There’s one more place where the loss of PICT is an problem. Goldenseal lets users paste images into optional picture fields in some records. They are stored inside the company file as PICT data. So far we have not found any way to use them in Goldenseal Pro. Those images are in a dead, foreign language.

In the future, Goldenseal Pro probably will store user images as files in a folder somewhere. It’s more future-proof than adding raw data to the company file. Also, it will allow users to store scanned images and other big files, without making the company file enormous. The downside is that separate files can get lost more easily. URLs are great if nothing ever moves, but that’s asking a lot.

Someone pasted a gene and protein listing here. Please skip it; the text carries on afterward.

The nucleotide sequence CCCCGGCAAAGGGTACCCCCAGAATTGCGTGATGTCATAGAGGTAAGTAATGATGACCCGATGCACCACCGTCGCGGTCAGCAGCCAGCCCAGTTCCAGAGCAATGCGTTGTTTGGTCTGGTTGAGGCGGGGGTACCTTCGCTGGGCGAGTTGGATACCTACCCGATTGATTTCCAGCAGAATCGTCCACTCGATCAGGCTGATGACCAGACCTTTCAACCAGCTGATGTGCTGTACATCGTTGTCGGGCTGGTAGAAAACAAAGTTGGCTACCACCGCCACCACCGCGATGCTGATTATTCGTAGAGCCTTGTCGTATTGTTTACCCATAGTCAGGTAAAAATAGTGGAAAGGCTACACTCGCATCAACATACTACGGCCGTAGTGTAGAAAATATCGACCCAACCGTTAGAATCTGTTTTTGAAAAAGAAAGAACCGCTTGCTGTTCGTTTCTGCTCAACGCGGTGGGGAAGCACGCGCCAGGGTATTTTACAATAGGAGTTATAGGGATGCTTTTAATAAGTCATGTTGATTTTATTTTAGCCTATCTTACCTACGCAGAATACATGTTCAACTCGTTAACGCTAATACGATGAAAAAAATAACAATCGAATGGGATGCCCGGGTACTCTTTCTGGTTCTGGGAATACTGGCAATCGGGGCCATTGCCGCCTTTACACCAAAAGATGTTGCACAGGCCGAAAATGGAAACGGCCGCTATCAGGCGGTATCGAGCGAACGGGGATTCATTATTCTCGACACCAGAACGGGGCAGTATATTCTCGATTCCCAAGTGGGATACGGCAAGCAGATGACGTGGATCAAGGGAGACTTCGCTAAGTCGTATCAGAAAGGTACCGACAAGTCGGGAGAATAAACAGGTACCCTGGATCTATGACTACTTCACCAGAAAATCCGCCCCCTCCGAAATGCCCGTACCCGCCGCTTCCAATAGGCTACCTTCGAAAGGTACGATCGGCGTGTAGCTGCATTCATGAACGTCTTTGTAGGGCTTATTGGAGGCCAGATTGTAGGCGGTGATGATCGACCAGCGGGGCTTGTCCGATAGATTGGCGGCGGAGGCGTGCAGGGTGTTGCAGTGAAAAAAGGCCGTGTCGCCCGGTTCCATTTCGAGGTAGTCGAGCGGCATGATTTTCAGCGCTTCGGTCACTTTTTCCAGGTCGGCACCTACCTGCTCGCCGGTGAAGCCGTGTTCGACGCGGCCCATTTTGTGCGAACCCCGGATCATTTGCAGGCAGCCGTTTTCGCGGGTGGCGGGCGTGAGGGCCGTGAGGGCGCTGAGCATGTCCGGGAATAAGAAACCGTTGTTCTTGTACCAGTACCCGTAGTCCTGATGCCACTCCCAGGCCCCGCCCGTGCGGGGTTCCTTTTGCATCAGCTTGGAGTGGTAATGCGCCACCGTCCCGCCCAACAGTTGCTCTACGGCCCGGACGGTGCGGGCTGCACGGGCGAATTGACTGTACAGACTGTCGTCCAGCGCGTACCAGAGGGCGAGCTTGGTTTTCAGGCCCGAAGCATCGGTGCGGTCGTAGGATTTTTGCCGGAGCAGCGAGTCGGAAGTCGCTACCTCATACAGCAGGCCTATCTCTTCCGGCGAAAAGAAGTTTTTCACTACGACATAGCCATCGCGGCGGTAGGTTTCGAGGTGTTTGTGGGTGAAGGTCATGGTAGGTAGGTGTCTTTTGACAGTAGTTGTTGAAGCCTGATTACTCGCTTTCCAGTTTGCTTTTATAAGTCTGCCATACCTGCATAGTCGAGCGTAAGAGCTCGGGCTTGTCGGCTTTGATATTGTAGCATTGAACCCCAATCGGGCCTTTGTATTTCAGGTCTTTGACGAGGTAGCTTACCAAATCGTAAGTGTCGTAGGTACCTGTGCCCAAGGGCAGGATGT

Updating our code to the 2020s takes effort, but it does have benefits. The URL system makes it much easier for us to open and save files. Not just the main company file: there’s also contracts, imports, exports, Save As Text. In the current Goldenseal, doing anything with files requires many lines of code and weird data structures that change every few years. Now it’s just a line or two and a simple URL.

We haven’t investigated the networking features in Qt yet, but the URL system probably will make that easier, too. It may help us create the ideal multi-user version: enter an IP address, and log into your company file over the web from any device.

Dennis Kolva
Programming Director